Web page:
clock menu more-arrow no yes

Filed under:

Young talent at the center of Ballet West’s 'Nutcracker' as the company prepares to retire current production

On a warm Saturday morning this past September, long before the first snow flurries or twinkle of holiday lights could be glimpsed, the Ballet West facilities erupted with nearly 600 youngsters from around Utah and as far away as Wyoming, Nevada and Idaho to audition for a role in the company’s 2016 production of “The Nutcracker,” which will be at Capitol Theatre Dec. 2-26.

“This is a massive undertaking that starts long before the holiday season,” said Adam Sklute, Ballet West artistic director and CEO. “Every fall, we audition hundreds of kids, all eager to be a part of the production, and we really want the best for all of them.”

During what Sklute described as “an explosion of cuteness,” nearly 600 leotard-clad children as young as 8 years old vied for less than half as many spots during the September audition.

“It’s a daylong process so we can make sure we get the highest caliber of dancers, and I’m proud that it’s open to every student regardless of which school they come from,” Sklute said. “Every year, the quality of students from around the valley consistently goes up. It’s really exciting to see the level of dance training that’s going on throughout the region.”

Ballet West Academy, the company’s training school for young dancers, has grown in recent years to include a Thanksgiving Point location, which opened in 2014, and a Park City location, which opened this year. It might come naturally to suppose, then, that most of “The Nutcracker” dancers are chosen from amongst its ranks, but the truth lies somewhere in the middle. Of the 274 roles, almost exactly half (135) went to academy students.

A nonacademy ballet student, likewise, may even land the lead child’s role of Clara. This year, for instance, one of the four Claras cast, Mia Tureson, hails from LaRae’s Dance Unlimited in Layton.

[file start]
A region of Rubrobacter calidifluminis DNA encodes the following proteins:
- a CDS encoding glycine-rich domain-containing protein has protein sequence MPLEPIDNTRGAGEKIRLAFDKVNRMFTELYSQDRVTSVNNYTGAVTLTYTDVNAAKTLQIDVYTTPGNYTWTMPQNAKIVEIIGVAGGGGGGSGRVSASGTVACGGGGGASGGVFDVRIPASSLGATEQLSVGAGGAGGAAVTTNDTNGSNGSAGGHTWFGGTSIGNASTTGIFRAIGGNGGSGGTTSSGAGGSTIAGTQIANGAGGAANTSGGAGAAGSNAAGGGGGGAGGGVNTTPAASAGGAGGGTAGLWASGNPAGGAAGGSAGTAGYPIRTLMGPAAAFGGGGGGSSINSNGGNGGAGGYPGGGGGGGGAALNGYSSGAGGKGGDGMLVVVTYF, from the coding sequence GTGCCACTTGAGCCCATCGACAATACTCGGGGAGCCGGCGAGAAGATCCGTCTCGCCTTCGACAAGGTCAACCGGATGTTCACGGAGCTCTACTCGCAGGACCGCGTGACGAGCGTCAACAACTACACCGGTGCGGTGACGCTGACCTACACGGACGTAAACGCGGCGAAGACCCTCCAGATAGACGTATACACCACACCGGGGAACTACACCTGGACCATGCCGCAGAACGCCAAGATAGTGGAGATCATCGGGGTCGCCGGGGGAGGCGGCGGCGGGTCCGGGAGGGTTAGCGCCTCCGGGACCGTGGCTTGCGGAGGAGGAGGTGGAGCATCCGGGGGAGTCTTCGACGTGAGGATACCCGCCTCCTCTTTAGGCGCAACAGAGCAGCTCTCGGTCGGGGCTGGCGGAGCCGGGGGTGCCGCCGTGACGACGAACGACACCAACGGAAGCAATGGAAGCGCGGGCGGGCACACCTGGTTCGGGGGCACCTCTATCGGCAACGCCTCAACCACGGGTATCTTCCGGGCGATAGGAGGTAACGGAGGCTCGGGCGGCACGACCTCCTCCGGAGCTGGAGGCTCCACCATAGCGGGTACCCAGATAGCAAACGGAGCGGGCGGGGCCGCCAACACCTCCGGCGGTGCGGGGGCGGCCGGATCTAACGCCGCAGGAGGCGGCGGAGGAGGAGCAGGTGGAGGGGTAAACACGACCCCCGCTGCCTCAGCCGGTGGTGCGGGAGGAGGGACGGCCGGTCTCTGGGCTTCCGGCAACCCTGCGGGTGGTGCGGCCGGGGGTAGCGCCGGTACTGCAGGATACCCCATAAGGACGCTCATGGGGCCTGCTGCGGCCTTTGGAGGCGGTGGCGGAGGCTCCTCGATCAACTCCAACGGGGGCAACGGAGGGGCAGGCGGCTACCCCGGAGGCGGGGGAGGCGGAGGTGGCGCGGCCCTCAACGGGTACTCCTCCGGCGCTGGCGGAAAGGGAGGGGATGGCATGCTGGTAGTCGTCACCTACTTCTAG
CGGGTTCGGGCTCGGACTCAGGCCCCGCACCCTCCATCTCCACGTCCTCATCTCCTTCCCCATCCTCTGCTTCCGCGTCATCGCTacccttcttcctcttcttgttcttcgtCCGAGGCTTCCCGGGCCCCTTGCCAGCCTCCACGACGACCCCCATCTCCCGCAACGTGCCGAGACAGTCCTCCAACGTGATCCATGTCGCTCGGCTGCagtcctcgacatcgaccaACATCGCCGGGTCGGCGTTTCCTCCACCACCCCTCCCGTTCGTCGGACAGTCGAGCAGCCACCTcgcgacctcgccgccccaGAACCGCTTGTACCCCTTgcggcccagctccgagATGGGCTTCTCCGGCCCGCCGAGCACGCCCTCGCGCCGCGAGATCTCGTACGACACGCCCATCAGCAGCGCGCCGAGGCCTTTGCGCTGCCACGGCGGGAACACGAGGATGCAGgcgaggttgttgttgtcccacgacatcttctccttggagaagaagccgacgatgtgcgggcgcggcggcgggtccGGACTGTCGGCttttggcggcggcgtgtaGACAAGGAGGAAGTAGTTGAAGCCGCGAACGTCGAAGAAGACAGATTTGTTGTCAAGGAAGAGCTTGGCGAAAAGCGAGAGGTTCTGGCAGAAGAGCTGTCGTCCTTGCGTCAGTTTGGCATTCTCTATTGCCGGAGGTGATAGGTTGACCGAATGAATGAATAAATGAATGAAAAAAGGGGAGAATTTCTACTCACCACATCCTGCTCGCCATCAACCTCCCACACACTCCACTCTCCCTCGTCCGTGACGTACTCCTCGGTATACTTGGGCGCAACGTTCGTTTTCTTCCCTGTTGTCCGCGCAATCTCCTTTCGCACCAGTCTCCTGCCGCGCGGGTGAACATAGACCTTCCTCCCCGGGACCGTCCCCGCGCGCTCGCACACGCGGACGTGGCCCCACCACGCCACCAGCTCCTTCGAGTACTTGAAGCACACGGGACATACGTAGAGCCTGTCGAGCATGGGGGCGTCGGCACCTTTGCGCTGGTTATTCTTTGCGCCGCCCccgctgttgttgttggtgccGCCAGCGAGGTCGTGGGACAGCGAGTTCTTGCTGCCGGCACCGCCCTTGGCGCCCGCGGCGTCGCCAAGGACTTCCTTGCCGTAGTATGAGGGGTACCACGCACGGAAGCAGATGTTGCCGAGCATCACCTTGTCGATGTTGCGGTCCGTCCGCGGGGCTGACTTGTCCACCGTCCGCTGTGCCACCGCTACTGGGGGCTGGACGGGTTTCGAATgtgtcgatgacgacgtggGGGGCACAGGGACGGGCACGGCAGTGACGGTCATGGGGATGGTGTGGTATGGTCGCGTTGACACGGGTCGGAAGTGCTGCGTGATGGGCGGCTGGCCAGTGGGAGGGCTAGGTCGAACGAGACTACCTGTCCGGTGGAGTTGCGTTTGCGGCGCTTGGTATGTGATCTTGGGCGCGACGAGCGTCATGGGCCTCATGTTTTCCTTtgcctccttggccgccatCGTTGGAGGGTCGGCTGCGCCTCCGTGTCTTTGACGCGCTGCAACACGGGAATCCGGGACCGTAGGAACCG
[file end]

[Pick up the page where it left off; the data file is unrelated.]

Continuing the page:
“It happens all the time,” said Heather Thackeray, Ballet West’s student ballet mistress, who, as a child performed various roles in “The Nutcracker." “The dancers are not judged by what school they come from, but by the ability and talents required for the role. Some of the judges aren’t even associated with the academy, as we always have an impartial judge from outside our organization.”

Upon arrival, children are categorized by height and given a number. They are taught two or three ballet combinations and given time to rehearse. Finally, they are filed in small groups before five judges — made up from any assortment of artistic staff, former dancers, company teachers and teachers from competing dance schools — to demonstrate their stage presence and technical prowess.

“We are looking for that special something that makes a kid stand out as a performer on the stage,” Sklute said, adding that technical skills are, of course, a must, especially for the more advanced parts.

Selected dancers are then cast as buffoons, baby mice, party boys and girls, soldiers, oriental servants, pages, ladies-in-waiting and the starring roles of Clara, Fritz and the Nephew.

And while some shine, others feel the sting of rejection during that much-dreaded elimination process, which now happens online. Eliminating children, Sklute said, is tough on everyone.

“The most challenging part of show business — auditioning and performing — is having to get used to a degree of rejection,” he said. “It’s still hard on us because they are children, so we try to announce the final results in a sensitive way.”